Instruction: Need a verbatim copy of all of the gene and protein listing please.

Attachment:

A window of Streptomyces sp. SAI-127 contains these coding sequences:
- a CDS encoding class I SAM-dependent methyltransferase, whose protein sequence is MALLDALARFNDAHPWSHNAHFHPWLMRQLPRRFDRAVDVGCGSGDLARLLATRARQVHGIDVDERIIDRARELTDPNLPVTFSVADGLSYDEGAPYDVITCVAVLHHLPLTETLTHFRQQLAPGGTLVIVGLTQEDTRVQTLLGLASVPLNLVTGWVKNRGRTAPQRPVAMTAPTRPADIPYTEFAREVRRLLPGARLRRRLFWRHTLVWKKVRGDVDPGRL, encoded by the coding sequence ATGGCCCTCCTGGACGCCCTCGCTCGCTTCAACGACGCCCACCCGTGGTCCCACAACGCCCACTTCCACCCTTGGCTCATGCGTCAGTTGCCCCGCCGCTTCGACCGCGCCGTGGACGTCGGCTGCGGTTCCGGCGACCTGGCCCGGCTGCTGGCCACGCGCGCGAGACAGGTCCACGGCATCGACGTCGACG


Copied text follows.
A window of Streptomyces sp. SAI-127 contains these coding sequences:
- a CDS encoding class I SAM-dependent methyltransferase, whose protein sequence is MALLDALARFNDAHPWSHNAHFHPWLMRQLPRRFDRAVDVGCGSGDLARLLATRARQVHGIDVDERIIDRARELTDPNLPVTFSVADGLSYDEGAPYDVITCVAVLHHLPLTETLTHFRQQLAPGGTLVIVGLTQEDTRVQTLLGLASVPLNLVTGWVKNRGRTAPQRPVAMTAPTRPADIPYTEFAREVRRLLPGARLRRRLFWRHTLVWKKVRGDVDPGRL, encoded by the coding sequence ATGGCCCTCCTGGACGCCCTCGCTCGCTTCAACGACGCCCACCCGTGGTCCCACAACGCCCACTTCCACCCTTGGCTCATGCGTCAGTTGCCCCGCCGCTTCGACCGCGCCGTGGACGTCGGCTGCGGTTCCGGCGACCTGGCCCGGCTGCTGGCCACGCGCGCGAGACAGGTCCACGGCATCGACGTCGACG